THE rise in interest rates have brought housing loans back into the spotlight and many borrowers are even considering changing lenders to take advantage of what may seem to be a cheaper rate.
Unfortunately it is not as simple as it sounds and sorting through them is just as tricky as working out which phone plan is best for you.
A useful guide is the comparison rate sheet which all lenders are required by government legislation to display, but keep in mind that it is only a starting point.
Even though it includes the basic loan costs such as set up fees, interest rates and ongoing charges it does not include bank fees that are only charged in certain circumstances.
These include fixed loan early termination fees and redraw fees.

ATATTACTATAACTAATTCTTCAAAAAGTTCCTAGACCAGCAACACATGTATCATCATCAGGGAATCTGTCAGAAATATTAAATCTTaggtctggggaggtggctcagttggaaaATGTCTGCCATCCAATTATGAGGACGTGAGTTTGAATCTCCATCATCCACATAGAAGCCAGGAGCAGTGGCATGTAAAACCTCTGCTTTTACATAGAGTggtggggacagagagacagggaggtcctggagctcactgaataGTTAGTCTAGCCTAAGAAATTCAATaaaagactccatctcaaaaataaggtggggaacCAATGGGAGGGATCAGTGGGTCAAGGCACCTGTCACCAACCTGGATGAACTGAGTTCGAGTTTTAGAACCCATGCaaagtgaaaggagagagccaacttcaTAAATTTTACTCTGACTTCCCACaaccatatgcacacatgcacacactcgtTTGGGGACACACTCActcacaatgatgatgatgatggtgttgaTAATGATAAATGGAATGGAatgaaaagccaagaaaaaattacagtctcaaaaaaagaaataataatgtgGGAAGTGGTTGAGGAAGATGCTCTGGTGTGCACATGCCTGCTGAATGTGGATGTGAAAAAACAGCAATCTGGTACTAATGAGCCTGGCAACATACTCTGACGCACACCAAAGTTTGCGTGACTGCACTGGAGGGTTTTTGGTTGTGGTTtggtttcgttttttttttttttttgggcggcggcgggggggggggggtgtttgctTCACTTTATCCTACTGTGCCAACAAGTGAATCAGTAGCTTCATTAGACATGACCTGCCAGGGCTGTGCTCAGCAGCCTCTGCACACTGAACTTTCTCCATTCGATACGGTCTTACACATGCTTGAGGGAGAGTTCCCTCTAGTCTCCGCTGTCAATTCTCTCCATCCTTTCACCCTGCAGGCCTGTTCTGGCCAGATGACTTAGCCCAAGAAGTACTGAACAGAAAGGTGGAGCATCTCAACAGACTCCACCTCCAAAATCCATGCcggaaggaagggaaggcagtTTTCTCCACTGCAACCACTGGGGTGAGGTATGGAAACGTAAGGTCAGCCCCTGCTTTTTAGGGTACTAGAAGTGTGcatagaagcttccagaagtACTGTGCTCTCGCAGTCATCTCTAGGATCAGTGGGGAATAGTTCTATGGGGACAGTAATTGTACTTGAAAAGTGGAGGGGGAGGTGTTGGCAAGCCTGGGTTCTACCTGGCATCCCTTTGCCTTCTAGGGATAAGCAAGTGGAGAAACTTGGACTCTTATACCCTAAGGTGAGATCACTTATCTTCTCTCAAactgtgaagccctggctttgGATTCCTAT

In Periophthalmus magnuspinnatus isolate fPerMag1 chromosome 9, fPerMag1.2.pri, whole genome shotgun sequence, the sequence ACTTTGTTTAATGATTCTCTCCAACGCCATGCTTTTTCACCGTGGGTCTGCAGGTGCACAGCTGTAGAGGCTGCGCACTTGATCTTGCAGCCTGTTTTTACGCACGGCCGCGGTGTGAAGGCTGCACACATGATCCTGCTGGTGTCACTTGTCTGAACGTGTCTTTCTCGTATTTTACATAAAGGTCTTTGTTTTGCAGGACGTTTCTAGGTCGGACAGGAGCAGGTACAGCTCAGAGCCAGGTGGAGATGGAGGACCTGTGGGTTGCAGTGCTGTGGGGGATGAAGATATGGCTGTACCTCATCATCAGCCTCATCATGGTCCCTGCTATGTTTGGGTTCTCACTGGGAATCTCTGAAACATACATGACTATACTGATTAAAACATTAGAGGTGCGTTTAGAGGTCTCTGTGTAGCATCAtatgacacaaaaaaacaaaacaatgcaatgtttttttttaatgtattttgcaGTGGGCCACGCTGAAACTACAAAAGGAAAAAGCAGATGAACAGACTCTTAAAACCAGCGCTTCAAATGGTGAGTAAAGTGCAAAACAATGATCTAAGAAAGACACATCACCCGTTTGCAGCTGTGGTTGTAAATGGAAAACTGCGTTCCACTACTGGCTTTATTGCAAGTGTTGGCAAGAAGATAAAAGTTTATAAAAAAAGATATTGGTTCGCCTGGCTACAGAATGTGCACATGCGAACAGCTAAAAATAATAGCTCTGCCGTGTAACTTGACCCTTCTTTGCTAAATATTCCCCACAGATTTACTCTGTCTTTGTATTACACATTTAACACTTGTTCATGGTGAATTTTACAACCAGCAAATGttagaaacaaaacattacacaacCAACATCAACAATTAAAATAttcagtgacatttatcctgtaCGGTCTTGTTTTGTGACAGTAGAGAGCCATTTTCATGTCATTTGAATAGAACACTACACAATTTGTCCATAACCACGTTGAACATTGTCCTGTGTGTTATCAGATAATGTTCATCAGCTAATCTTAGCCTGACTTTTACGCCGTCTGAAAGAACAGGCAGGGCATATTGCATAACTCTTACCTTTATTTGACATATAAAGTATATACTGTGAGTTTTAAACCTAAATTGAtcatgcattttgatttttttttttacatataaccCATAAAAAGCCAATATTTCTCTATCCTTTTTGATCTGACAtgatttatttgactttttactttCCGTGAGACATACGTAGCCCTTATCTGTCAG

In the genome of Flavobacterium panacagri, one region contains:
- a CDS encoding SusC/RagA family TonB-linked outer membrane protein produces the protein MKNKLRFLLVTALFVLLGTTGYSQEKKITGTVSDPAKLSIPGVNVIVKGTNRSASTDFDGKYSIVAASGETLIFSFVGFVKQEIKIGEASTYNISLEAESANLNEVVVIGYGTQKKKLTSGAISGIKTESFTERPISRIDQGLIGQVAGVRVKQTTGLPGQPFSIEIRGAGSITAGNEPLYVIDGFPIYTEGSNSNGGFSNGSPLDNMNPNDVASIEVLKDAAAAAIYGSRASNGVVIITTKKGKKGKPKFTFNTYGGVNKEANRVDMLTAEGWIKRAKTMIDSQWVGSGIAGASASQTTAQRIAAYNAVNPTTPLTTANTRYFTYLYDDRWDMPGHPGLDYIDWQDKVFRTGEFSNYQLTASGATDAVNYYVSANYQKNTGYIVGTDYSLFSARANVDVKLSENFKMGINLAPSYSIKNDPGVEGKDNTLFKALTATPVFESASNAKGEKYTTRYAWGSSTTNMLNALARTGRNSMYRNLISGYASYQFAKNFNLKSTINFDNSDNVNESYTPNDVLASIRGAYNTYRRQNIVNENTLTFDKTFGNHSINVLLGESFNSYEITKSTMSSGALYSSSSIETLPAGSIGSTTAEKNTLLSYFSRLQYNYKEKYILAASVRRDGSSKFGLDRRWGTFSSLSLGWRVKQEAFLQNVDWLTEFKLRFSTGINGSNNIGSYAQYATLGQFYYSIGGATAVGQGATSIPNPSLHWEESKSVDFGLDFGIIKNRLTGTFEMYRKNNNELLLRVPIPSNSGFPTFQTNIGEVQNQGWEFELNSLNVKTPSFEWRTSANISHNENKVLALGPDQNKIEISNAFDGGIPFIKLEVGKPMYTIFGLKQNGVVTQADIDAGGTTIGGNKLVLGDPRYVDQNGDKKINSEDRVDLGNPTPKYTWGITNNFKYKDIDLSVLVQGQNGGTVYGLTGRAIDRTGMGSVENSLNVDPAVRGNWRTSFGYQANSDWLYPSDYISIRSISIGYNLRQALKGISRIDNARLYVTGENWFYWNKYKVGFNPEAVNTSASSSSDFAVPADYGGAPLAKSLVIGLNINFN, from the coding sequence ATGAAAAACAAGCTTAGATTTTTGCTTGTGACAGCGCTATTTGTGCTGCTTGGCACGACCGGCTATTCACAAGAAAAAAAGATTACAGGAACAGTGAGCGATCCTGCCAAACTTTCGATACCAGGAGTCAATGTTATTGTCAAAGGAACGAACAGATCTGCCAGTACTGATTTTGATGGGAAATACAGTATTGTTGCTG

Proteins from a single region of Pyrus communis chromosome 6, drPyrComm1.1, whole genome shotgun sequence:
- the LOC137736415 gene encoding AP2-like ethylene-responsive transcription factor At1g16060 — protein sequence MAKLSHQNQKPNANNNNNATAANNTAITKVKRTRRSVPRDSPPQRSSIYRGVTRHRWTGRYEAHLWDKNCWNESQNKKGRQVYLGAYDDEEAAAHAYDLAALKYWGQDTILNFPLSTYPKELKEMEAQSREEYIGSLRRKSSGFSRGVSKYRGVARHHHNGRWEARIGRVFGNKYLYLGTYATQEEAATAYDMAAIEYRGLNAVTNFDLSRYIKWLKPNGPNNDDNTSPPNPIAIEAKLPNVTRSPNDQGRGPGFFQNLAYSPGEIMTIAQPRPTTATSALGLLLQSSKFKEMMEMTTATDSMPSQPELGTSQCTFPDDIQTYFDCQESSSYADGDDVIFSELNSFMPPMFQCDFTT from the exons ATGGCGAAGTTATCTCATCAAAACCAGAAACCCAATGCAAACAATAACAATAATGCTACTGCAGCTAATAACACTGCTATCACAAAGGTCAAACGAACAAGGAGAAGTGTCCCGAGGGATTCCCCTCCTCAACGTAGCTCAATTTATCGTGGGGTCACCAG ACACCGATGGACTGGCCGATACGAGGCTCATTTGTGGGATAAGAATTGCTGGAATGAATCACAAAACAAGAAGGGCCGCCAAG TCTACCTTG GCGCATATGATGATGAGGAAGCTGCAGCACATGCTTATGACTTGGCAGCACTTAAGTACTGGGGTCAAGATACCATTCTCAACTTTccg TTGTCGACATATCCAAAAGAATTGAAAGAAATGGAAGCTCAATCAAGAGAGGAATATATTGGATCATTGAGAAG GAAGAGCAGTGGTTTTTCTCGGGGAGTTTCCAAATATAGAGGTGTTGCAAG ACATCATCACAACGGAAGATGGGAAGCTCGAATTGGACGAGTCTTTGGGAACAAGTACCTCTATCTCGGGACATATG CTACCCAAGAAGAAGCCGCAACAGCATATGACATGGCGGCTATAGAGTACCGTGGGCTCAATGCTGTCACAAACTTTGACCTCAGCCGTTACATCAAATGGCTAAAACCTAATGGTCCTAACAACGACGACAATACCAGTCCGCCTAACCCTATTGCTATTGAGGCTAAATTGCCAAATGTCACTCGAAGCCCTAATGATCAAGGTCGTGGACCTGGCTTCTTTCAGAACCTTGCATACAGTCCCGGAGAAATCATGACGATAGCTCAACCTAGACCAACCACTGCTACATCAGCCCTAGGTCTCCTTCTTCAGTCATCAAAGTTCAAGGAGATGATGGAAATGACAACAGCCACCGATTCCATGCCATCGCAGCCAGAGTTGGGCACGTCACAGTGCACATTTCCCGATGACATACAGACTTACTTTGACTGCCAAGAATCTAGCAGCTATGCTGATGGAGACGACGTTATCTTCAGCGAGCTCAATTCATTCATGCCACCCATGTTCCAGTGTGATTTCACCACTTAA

But there is more to a loan than the interest rate and the fees and charges. One of the most important things to consider is flexibility.
Now you might believe that a no frills loan with low fees is perfect for you right now because your affairs are simple and your present intentions are to stay in the one house for many years, but keep in mind that change is always with us, and your present loan may not be appropriate if things change.
What happens if you decide to move house, or borrow some money for renovations or investment, or need to reduce your repayments as the kids are at high school.
If you have one of the no frill loans it generally won’t have a redraw facility and you may be required to take out a second mortgage for the extra money.
Naturally the bank will be looking for a higher interest rate on the second mortgage and the extra fees could wipe out all your initial savings.
Noel Whittaker is a director of Whittaker Macnaught Pty Ltd. His advice is general in nature and readers should seek their own professional advice before making any financial decisions. His email is email@example.com.
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